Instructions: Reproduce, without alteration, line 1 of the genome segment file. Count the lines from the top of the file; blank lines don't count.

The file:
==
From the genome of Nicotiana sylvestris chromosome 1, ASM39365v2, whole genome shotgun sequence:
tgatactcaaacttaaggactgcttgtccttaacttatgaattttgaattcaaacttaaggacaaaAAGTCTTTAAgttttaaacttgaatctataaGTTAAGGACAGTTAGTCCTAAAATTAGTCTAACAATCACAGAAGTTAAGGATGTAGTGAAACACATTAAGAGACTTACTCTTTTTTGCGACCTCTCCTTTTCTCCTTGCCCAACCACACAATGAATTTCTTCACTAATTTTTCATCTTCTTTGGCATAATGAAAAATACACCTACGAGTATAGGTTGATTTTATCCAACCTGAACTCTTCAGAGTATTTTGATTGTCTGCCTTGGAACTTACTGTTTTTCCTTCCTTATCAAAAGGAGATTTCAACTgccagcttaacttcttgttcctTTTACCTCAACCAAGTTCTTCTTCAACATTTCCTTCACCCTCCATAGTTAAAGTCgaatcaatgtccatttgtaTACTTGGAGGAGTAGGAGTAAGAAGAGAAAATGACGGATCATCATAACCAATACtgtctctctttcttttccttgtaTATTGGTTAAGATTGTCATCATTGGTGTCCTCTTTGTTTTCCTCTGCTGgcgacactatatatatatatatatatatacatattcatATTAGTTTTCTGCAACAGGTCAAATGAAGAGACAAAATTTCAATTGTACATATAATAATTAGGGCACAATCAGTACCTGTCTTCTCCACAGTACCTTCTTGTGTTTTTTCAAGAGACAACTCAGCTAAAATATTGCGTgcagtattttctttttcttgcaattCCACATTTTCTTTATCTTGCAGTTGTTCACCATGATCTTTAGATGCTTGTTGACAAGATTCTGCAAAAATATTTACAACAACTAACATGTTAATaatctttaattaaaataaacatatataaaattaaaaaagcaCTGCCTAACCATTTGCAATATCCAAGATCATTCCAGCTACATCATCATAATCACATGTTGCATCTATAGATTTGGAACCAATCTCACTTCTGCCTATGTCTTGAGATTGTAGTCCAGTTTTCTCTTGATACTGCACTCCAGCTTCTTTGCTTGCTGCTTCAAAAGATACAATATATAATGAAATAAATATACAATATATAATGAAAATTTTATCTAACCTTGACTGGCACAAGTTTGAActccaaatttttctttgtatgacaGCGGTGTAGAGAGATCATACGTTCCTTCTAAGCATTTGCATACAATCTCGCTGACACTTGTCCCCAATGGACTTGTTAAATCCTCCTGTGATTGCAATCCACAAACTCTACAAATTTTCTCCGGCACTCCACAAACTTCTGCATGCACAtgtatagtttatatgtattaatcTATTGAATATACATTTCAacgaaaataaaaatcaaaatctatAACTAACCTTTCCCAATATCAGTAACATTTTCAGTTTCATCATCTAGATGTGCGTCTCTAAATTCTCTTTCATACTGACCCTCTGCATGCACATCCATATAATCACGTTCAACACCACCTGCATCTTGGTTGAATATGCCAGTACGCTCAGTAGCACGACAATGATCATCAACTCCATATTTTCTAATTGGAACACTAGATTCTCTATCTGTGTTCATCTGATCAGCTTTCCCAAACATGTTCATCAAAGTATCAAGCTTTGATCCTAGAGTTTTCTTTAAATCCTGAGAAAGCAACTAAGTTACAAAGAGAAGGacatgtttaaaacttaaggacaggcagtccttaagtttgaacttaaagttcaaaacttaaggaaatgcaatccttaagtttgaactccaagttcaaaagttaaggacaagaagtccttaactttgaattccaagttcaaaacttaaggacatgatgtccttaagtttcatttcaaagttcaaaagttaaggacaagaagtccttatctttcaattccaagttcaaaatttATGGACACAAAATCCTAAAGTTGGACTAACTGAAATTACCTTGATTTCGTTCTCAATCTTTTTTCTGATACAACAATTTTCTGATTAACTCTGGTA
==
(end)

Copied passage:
From the genome of Nicotiana sylvestris chromosome 1, ASM39365v2, whole genome shotgun sequence: